or the accepted answer to this question: Encapsulation and Getters
The accepted answer to this question is what I have in mind and agree with: Avoid getters and setters, displaying user informations
Once your not using the getters to gather information and do a calculation or implement a behavior that should be inside the class, using a getter is fine. As eloquently stated by Junilu Lacar in this post: Encapsulation and GUI
Yes, the idea I explain in the other thread is about getters breaking encapsulation when an external calculation that uses raw information you obtain via the getter is made. This moves logic that should be inside the object elsewhere outside of it. Displaying information about an object obtained via a getter is not the same. You are not performing calculations with the information and externalizing logic that should be in the object being examined. In this way, the use of getters is fine and it doesn't break encapsulation.
I guess breaking encapsulation only happens when the information you take from the object also involves taking away the responsibility of interpreting that information from said object.
But there are posts on other sites, like the ones above that seem to refute even using getters for display. Instead they seem to suggest ideas like returning an array or Map collection of the data. This seems unnecessary and a lot of work for the simple task of displaying.
Another thing is, suppose you wanted to use a design pattern, for example, the Visitor pattern. This pattern breaks the guideline that you shouldn't use the getters to gather data and preform a calculation that should be done inside the class. Quote from Dzone:
What the Visitor pattern actually does is create an external class that uses data in the other classes. If you need to perform operations across a dispate set of objects, Visitor might be the pattern for you.
Even in Effective Java states:
Provide programmatic access to all the information contained in the value returned by the toString()
I often see the following statements, but I don't know to threat them.
1. How should I threat what theses developers are saying? do I take what they say as rules set in stone? Or threat them as guidelines? be aware of them, try to use them, but if after you thought if over, and you have to go against one of these guidelines, do it, if and only if, it makes sense?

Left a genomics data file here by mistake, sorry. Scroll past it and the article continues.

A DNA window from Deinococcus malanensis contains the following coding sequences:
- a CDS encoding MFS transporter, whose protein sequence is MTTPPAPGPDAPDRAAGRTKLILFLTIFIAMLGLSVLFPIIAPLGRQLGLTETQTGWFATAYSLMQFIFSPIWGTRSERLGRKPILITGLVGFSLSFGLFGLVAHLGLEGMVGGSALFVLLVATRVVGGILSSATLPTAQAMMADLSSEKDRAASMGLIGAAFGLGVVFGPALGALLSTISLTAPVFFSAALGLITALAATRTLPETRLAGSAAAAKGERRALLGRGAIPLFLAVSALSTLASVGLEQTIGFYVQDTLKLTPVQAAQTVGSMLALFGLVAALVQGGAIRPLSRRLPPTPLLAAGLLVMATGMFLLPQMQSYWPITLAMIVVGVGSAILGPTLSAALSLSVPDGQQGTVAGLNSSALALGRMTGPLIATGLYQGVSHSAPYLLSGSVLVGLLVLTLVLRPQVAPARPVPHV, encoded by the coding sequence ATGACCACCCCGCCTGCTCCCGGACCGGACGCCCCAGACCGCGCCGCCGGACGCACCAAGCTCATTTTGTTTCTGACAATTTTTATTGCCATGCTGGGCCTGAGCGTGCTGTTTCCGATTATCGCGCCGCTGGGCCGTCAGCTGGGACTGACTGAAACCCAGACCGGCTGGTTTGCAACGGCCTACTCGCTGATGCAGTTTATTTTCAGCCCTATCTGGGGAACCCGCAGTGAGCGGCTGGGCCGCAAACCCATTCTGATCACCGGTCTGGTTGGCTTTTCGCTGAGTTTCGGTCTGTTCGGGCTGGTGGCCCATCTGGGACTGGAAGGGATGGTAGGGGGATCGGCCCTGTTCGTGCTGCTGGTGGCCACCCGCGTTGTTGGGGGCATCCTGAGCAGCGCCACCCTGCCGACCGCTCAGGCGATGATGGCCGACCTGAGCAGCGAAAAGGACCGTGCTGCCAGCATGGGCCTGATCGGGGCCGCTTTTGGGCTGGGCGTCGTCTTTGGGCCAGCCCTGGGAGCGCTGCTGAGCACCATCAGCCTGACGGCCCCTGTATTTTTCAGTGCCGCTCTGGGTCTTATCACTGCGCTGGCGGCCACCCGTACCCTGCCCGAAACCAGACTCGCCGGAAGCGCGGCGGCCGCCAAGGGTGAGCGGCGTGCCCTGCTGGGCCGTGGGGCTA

2. How do I silence the voice that bothers me everytime I write a getter for display that says, "You're doing something wrong" but the thing is what should I do? The alternative violates SRP and causes more problems. What's even more interesting is, those same developers that say Getters are evil and should be avoided, they have to sometimes implement them when using Compartor, and they justify it by twisting there defination about getters. Like so:Does the use of Comparator interface breaks encapsulation in Java?
Taking my Book example and display for UI, I would provide a getter of all three fields(Title, List of Authors, and Number of Pages), because that's what represents my Book object and is returned in the toString(). Now how do I come to terms with those developers that believe I'm breaking encapsulation by providing getters for every field, without violating the SRP?
You appear to have done lots of reading (), but is our opinion any more definitive than anybody else's?
Take a real‑world example. I often think there are things about me which are “public” which anybody is allowed to access, for example looking at my face (they don't usually do that twice). Three are things package‑private which I only allow one other person access to, and there are things private which even I would prefer not to have access to If you make all your fields private, then you can consider what sort of information can be passed on to other codeYou don't want the naughty thought shown to anybody else under any circumstances, but you can't do any harm with the first name. And there is another reason about first name (if it is a String): when you go through Effective Java next time, look for the chapter about defensive copies. String is immutable, so you cannot mess up the innards of the object by returning it. You might mess up the object however, if you keep your names as an array, you can do all sorts of harm by returning that array unchanged:-Create a class Person like that with a name array and see how you can get it to go wrong with that getName method. I think that experience will tell you more about breaching encapsulation than any number of forum posts. And I am stopping now; I'll let somebody else say soemthing.
Take a real‑world example. I often think there are things about me which are “public” which anybody is allowed to access, for example looking at my face (they don't usually do that twice).